Nurses account for the largest share of healthcare providers in the United States. They are everywhere: schools, hospitals, camps, war zones, reality television sets. Everywhere. Nursing students are trained to listen to our patients, establish good rapport and utilize patient-centered care when developing a healthcare plan with the other healthcare team members. However, in some moments we do not have the time to go through the nursing process to complete a thorough assessment or thoughtfully reflect on the plan being developed for the patient. Sometimes, in emergencies, we must act immediately, and we must be ready to act in any situation.
In a highly stressed environment such as an emergency, the body can react in one of three methods: fight, flight, or freeze. You find a person lying on the ground with people surrounding them and they are not breathing, and they have no pulse. What do you do? Years ago, I would panic and call for help. Now that I have gone through BLS and ACLS training I would still have an elevated heart rate and slightly panic but would now know the blueprint of how to respond, who to call for help, and how to direct the scene. In a hospital setting, staff are well equipped for an emergency scenario. They have code carts in multiple areas on the floor; AED machines attached to most walls; Ambu bags and backboards at the bedside; proper cardiac medications; and enough staff to switch off giving chest compressions. However, there are cases in the outside world where there are limited resources, services to call for help or people to help with CPR. For this reason, ACLS is important to know in a variety of settings and conditions.
I remember reading a CNN article a few years ago about how people with breasts are less likely to receive CPR than people without breasts due to bystanders possibly having a fear of touching the victim’s breasts. As a result, some CPR classes began having mannequins with breasts to start to accustom people to performing CPR on people with breasts. Moreover, when I was a younger child and my mom was taking CPR classes the order in which one performed chest compressions, checked for airway, and checked for breathing was different. The workflow was A-B-C which has now switched to C-A-B: chest compressions, airway, and breathing. These changes in CPR have allowed for improved practices and more lives saved. It shows that staying up to date on BLS and ACLS training can allow you to stay up to date on evidence-based practices that could improve emergency outcomes.
BLS or ACLS training has been a part of my medical journey from the beginning. I first got ACLS training in high school when I began shadowing nurses and physicians in medical settings. Once I got to nursing school it was a requirement to be BLS certified. Many students in my nursing program had little to no healthcare experience. On the first day of one of the clinical rotations on the emergency floor my close friend witnessed a code blue where one of the nursing students who had previously been an EMT jumped into action and began forming CPR. Nurses and nursing students must always be ready to act in any circumstance. For this reason, it is so important to get BLS/ACLS training. Knowing how to organize yourself and others in an emergency setting, locating an AED, the basic workflow of CPR can be the difference between a life lost and saved. Even if you have never performed CPR on a real person, having background knowledge and going through simulations provides a foundation for a more organized and grounded action plan in a real-life situation.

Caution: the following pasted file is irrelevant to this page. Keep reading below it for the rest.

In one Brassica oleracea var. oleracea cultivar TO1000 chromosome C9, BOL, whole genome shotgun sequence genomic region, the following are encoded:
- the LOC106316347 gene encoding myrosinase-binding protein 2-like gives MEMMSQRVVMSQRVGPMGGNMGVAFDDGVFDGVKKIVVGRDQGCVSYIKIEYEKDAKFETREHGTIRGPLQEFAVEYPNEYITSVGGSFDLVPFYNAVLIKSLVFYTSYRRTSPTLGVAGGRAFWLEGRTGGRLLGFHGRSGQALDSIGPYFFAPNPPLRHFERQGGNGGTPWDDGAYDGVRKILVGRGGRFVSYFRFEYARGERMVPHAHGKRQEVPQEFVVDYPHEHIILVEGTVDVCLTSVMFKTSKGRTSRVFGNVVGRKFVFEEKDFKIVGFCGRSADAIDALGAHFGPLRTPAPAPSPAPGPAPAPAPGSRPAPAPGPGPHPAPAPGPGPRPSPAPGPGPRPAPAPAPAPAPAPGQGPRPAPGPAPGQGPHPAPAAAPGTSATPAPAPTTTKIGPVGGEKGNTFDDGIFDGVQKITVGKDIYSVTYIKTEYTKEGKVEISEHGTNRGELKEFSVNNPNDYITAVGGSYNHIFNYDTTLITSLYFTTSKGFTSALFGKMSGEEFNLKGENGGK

Nurses are the health care members who work closest with the patients. We are the ones constantly assessing the patient’s conditions, watching for trends in vitals, trying to prevent falls and fostering a friendly and professional relationship with the patients. Because we are on the floor with the patients, we are often first on the scene of an emergency such as if a patient is in cardiac arrest.
I am in my last term in nursing school where I am doing my final practicum on the intermediate cardiac unit at Oregon Health and Science University in Portland, Oregon. ACLS training is pivotal for all nurses and especially for me while working on a cardiac unit where abnormal cardiac rhythms are so prevalent. Code blue and emergencies are high stress and fast paced environments.
This ACLS scholarship for Health Care Providers would be an incredible opportunity to support my final push into my nursing career and allow me to continue to protect my patients, family members, peers and anyone in various conditions at any moment in time. Until I find myself in a real-life emergency it is particularly important that I practice my ACLS abilities. I encourage all healthcare professionals and people seeking a career in the healthcare field to stay up to date on BLS/ACLS training to practice navigating and feel more competent in emergency scenarios. As a soon-to-be nurse, I want to put my patient first, which means being able to react in any circumstance to save their life.